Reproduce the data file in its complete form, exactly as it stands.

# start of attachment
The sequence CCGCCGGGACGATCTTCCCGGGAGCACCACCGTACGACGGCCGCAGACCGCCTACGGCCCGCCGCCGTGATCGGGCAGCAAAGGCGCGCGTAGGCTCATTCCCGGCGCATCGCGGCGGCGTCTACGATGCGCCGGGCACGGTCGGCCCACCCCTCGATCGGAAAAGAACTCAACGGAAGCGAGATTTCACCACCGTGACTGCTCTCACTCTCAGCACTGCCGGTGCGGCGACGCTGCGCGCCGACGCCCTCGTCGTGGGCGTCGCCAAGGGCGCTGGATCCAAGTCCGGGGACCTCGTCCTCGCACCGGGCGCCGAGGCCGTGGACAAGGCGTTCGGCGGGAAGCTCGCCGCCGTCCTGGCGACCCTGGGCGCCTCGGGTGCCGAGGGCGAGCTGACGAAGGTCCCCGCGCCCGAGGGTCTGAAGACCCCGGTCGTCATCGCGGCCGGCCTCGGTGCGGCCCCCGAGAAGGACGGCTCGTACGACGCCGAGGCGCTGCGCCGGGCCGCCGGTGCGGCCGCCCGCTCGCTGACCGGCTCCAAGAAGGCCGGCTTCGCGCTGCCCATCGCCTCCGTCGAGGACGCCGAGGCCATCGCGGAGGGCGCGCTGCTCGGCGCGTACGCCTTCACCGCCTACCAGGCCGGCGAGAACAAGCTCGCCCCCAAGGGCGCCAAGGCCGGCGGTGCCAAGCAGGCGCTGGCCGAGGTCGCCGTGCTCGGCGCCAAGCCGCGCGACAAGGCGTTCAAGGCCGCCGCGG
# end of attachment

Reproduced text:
The sequence CCGCCGGGACGATCTTCCCGGGAGCACCACCGTACGACGGCCGCAGACCGCCTACGGCCCGCCGCCGTGATCGGGCAGCAAAGGCGCGCGTAGGCTCATTCCCGGCGCATCGCGGCGGCGTCTACGATGCGCCGGGCACGGTCGGCCCACCCCTCGATCGGAAAAGAACTCAACGGAAGCGAGATTTCACCACCGTGACTGCTCTCACTCTCAGCACTGCCGGTGCGGCGACGCTGCGCGCCGACGCCCTCGTCGTGGGCGTCGCCAAGGGCGCTGGATCCAAGTCCGGGGACCTCGTCCTCGCACCGGGCGCCGAGGCCGTGGACAAGGCGTTCGGCGGGAAGCTCGCCGCCGTCCTGGCGACCCTGGGCGCCTCGGGTGCCGAGGGCGAGCTGACGAAGGTCCCCGCGCCCGAGGGTCTGAAGACCCCGGTCGTCATCGCGGCCGGCCTCGGTGCGGCCCCCGAGAAGGACGGCTCGTACGACGCCGAGGCGCTGCGCCGGGCCGCCGGTGCGGCCGCCCGCTCGCTGACCGGCTCCAAGAAGGCCGGCTTCGCGCTGCCCATCGCCTCCGTCGAGGACGCCGAGGCCATCGCGGAGGGCGCGCTGCTCGGCGCGTACGCCTTCACCGCCTACCAGGCCGGCGAGAACAAGCTCGCCCCCAAGGGCGCCAAGGCCGGCGGTGCCAAGCAGGCGCTGGCCGAGGTCGCCGTGCTCGGCGCCAAGCCGCGCGACAAGGCGTTCAAGGCCGCCGCGG